We are thrilled to announce another exciting new learning opportunity this Spring at RRC for students and qualified community members. This Interfaith Food Justice course will examine the connection between food and our lives as well as food justice and sustainability.
The course will be co-taught by Rabbi Mordechai Liebling (RRC) and Reverend Katie Day of Lutheran Theological Seminary (LTSP).
The flyer below provides the details:
The Department of Multifaith Studies and Initiatives proudly announces our newest initiative: a workshop entitled In The Depths: Prison Chaplaincy and Incarceration in America. For several years, students at RRC have been expressing interest in issues related to incarceration in our country. We are blessed to have in our city a unique resource, Phyllis B. Taylor, R.N, a Jewish woman who has served for over 15 years as a Correctional Chaplain in the Philadelphia Prison System. Phyllis has worked with inmates, families, and staff of all faiths. She brings to that work decades of experience as a nurse and a nationally known expert in the field of hospice, grief and bereavement. In addition, Phyllis and has been an activist for social justice since 1961.
Phyllis will share her wealth of experience with prison work from two perspectives: pastoral care/chaplaincy (Jewish and interfaith) and social justice advocacy. She will address issues of incarceration in light of race, gender, class, and family systems. Guest speakers will include a corrections officer, a former inmate, a crime victim, and an advocate for systemic change.
The workshop will take place at RRC on Wednesday and Thursday, January 29th and 30th from 9-4. We welcome auditors from the community, especially rabbis and other members of the clergy.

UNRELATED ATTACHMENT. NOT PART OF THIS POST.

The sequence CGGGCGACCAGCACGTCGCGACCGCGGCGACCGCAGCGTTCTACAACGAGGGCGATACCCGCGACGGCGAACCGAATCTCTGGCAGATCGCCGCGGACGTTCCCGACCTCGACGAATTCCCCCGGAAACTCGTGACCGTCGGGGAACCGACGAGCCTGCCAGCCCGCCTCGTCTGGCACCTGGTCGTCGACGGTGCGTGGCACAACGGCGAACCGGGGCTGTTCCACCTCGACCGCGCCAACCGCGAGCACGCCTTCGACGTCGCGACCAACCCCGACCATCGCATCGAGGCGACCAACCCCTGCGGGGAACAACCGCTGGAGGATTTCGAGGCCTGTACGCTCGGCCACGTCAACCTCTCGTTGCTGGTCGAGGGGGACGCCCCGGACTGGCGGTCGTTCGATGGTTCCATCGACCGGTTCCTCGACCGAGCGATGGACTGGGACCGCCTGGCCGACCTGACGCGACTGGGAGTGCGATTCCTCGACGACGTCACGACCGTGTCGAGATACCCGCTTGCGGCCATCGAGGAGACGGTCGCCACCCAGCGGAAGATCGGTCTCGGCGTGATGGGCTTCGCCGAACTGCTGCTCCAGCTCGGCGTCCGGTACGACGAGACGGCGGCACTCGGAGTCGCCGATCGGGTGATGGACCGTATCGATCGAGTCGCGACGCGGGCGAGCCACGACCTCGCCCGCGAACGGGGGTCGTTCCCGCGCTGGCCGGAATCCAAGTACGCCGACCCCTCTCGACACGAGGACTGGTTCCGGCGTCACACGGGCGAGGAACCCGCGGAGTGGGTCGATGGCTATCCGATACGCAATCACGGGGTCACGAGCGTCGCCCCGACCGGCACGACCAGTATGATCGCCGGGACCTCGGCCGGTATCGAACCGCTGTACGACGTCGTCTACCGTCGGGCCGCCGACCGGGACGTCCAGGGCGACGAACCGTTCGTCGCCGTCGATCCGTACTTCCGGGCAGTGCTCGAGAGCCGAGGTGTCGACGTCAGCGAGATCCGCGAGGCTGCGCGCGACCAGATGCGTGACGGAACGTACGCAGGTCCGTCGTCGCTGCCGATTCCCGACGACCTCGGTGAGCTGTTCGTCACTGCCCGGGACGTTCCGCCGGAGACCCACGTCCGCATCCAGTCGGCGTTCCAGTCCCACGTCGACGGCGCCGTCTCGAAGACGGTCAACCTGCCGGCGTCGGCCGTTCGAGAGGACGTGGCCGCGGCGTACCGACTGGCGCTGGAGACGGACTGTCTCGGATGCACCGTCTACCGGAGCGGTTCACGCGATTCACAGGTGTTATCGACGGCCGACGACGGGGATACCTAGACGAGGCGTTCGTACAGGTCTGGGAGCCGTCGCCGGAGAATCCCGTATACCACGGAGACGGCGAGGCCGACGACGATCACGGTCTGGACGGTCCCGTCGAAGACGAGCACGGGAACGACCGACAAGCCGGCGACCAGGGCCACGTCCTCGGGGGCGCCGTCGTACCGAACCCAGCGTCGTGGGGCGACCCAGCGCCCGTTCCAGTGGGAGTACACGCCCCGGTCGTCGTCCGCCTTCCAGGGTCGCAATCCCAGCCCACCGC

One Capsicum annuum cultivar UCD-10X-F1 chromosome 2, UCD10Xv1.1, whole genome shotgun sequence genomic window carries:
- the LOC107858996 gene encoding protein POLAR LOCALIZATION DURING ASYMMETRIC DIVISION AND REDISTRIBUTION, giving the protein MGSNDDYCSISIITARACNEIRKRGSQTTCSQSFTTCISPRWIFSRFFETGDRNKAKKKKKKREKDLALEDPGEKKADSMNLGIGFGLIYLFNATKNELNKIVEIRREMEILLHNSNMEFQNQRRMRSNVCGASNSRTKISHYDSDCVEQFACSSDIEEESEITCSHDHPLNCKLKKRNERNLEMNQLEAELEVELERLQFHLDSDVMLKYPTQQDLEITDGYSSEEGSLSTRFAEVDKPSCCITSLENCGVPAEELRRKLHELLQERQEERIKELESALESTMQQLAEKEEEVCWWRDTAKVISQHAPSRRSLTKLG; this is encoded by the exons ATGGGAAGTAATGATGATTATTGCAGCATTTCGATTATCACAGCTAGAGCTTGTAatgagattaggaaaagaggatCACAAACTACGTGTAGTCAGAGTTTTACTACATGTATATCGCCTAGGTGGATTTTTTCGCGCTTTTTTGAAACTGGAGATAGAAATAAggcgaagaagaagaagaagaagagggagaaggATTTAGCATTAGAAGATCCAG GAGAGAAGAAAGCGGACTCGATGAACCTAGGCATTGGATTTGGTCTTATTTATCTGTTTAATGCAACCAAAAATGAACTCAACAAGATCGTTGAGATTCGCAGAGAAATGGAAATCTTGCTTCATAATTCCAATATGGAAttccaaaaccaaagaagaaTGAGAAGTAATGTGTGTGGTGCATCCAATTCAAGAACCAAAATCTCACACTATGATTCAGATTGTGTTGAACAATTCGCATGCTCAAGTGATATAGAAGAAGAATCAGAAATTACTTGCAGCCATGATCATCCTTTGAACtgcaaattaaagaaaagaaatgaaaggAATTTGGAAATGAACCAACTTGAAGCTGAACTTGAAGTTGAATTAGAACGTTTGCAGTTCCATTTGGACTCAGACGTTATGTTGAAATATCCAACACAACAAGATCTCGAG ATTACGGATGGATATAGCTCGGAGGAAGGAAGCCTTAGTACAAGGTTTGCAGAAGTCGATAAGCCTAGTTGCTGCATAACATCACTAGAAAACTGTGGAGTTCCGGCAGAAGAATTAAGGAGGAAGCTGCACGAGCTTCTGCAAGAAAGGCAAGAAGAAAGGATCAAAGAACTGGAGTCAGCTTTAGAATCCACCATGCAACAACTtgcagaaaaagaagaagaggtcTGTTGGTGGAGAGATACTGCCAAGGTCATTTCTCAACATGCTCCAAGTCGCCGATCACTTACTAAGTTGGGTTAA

Thoreau went to the woods because he wished to “live deliberately.” Fourteen years ago, Shane Claiborne and some friends moved into Kensington, an area of Philadelphia with abandoned factories and high unemployment, because they wanted to live Christianity. When asked if the intentional Christian community they created is “evangelical,” Shane responds affirmatively. “We want to spread the Kingdom of God like crazy!” Most important, the members of The Simple Way, want to do what God did. God did not save humanity from on high. Jesus moved into the neighborhood.
Students from RRC came to Kensington to learn about Christianity. During the weeks leading up to Christmas, the traditional time of Advent in the Christian calendar, seven rabbinical students are participating in a half credit course entitled “Hands on Christianity.” They have toured Kensington in a van with Shane Claiborne. They will study the four Gospels with Will O’Brien (a Simple Way ally who works for Project H.O.M.E) and Christians in the Alternative Seminary (also a local ally of the Simple Way) and they will spend a day joining the community for prayer and helping out with their Christmas store. In between, the students are organizing a new toy collection, hoping to engage the rest of the RRC community in a small way in their involvement with The Simple Way.